This may contradict your way of thinking. Write before five cups of coffee? No way. I used to think I was a night owl, and more productive then. What I found was that I’d gotten too many ideas during the day and was flooded with them. Now, at night, I review my writer’s notebook and select the topic I’m most drawn to that night. Whether it’s now in my subconscious mind, or my last waking thought, I’m not sure, but in the morning, I’ve got enough ideas to write.
My grandson unexpectedly came to visit me the other week, and it’s important to me that we spend time together.
He’s fifteen, and I don’t pretend that I can compete for his attention with games and girlfriends vying for his attention, also. But I was in the middle of a hard edit and knew I’d lose the momentum if I stopped what I was doing.
Again, sometimes, we have to negotiate to get time for writing, or in this case, editing. I asked for and got 30 minutes. Apparently, practicing his driving via my big-screen TV was better than on his phone.
Next time you need a few more minutes on an important task, see what you have to barter with; let your family or spouse know they are important, but you need the extra time on the task.
3. Wonder Why You’re Even Writing
Some days, I think I’m only writing for a pat on the back from Grammarly. Seriously, at least it tells me I’ve done a great job when I do spell/grammar checks. Or the coveted thumbs up and like on Facebook.
How often do you question why you’re writing? Let me know I’m not alone, please! When I’m serious about this, I also know that writing is its own reward if we don’t expect accolades and get rich quick income from our efforts. Two Drops of Ink was created to provide a platform for new and seasoned writers, and every day that we publish a post fulfills that mission.
Are your expectations in line with what you’re producing? See, we’re back to writing on a regular basis. There is so much written every day, that if we’re not visible, our readers will find something to read elsewhere, and who can blame them?
4. When the Readers Get Quiet
Quiet is useful for writing; it’s awful in the comment section. Quiet can mean that no one read it, liked it, or all the viewers on the site read someone else.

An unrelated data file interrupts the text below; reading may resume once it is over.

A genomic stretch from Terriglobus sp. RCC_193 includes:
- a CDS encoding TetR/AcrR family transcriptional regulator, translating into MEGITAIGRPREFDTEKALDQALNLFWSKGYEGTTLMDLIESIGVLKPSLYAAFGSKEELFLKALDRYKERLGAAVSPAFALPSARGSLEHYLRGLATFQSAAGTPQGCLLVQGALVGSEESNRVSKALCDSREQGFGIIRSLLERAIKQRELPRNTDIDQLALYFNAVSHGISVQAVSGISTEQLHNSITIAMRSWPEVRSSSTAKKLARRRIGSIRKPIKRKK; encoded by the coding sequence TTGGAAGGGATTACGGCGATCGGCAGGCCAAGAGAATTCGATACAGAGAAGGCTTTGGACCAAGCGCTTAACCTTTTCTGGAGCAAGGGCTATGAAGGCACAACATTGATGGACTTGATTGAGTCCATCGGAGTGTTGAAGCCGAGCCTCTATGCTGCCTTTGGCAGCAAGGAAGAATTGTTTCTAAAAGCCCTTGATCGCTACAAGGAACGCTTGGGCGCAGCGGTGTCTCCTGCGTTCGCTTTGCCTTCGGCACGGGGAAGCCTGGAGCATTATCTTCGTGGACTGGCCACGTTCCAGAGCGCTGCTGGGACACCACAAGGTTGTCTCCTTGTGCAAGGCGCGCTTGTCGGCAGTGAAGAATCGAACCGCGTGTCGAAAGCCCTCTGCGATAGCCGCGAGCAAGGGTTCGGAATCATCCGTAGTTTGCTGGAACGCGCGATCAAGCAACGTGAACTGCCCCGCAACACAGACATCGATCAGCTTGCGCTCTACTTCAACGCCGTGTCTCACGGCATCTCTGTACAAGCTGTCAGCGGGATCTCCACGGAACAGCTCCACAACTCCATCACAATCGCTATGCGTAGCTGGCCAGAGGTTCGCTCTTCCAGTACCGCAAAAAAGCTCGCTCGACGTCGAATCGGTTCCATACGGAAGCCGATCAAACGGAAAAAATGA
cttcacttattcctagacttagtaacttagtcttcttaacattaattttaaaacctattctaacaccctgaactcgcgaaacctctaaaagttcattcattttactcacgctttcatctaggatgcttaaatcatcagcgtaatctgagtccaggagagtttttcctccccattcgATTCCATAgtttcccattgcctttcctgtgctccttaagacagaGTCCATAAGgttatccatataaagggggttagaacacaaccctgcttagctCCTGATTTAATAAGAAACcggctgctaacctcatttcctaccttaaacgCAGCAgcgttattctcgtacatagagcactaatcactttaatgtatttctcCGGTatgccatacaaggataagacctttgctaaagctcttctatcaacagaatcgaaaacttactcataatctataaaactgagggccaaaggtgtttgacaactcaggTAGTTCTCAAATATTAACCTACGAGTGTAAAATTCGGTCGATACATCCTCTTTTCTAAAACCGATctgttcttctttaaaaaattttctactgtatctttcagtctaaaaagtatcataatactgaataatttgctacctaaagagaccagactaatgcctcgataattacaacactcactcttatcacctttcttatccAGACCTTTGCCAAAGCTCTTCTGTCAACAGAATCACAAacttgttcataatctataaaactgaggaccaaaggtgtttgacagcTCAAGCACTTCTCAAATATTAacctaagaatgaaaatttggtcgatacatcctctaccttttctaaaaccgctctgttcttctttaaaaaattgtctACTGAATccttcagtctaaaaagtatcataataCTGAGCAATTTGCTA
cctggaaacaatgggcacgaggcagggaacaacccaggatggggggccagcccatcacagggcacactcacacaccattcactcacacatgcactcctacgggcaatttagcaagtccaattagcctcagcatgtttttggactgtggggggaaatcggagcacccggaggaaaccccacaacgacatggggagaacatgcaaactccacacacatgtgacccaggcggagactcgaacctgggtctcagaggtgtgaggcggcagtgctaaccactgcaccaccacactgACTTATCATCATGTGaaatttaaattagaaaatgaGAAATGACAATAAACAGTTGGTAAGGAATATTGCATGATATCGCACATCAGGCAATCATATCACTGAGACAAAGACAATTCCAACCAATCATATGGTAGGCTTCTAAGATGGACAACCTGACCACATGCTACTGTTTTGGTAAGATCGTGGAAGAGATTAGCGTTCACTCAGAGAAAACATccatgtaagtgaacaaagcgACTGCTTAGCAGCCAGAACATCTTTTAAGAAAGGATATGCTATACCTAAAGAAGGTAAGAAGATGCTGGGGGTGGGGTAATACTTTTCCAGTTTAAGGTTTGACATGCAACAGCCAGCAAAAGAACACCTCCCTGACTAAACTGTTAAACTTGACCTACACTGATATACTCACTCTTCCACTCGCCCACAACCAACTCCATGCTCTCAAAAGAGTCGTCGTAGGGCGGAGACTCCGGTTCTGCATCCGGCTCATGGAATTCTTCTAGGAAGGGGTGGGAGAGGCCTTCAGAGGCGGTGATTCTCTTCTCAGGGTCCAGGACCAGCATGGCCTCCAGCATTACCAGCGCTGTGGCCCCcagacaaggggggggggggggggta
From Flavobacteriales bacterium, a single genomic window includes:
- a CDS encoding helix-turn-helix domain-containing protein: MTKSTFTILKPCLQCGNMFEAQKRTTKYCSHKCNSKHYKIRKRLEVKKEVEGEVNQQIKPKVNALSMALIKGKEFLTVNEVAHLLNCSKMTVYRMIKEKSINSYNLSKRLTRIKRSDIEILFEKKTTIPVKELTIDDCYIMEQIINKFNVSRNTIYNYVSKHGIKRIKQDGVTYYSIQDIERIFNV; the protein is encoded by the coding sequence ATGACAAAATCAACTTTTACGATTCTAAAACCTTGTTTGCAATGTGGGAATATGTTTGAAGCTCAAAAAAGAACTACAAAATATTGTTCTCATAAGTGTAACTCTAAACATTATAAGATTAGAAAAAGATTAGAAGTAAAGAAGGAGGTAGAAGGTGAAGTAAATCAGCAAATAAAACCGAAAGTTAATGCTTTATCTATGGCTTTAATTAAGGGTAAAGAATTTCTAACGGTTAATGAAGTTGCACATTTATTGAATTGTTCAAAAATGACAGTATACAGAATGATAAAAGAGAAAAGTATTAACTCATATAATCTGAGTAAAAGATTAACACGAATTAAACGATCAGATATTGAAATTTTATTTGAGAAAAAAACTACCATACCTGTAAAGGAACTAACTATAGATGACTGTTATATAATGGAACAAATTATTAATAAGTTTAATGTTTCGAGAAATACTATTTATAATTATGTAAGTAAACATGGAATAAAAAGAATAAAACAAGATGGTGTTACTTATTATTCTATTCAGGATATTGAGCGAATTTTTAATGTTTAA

Accepting that we may have liked the post factors here. We may have created unrealistic expectations of a particular piece. Scott and I would sometimes laugh when we wrote something and told the other that we liked it. We referred to these as the ‘careful, don’t doom it before it’s published posts.’ Only slightly in jest, as there were times, that while we liked what we’d written, the post got crickets.
a. Because you have something to say
b. Even if it’s a first draft
c. Keep improving and honing your skills
d. Stop worrying about the numbers
5. When You Get Criticized
Rejection, whether it’s in a relationship, guest post, or by the readers feels terrible. Sometimes, it’s too much, and people stop writing. That’s a shame to me.
When the criticism is valid, we need to learn from it. I refrain from using a semicolon unless I am entirely sure it is grammatically correct. Why did I continue to misuse the semicolon? Probably because I thought they made the writing look more scholarly, when in fact, the misuse of the semicolon only made the writing amateurish and pretentious.
Other rejections might just mean that you’re using the wrong platform for your writing. I’m a member of about twenty-five Facebook pages on addiction and recovery. My posts on those topics get thumbs-ups, hearts, a few crying emojis, and comments when I share a post that I wrote for From Addict 2 Advocate.
However, if I post something from Two Drops of Ink, I know that the post would just languish there in obscurity. Why? Because the topics aren’t of interest to that population any more than strictly recovery or addiction posts would interest the readers here.
We have to understand what our readers want, so write to that selected audience. However, because they are our loyal readers, we can’t get lazy and just produce the same things. We’ve got to improve to keep our readers.
Your Turn to Shine and Problem Solve
In many of my recovery groups, I’ll ask the men what solutions they tried in the past to get and remain in recovery. Often times, their answers have merit – had they followed through.
So, while my solutions work, how many will actually put them into action? I have no way of knowing that unless you tell me that something worked.
But more important than my solutions, are what you can teach me. So, help me out.
- What challenges do you face as a writer?
- What solutions work for you.
Comments open. Thanks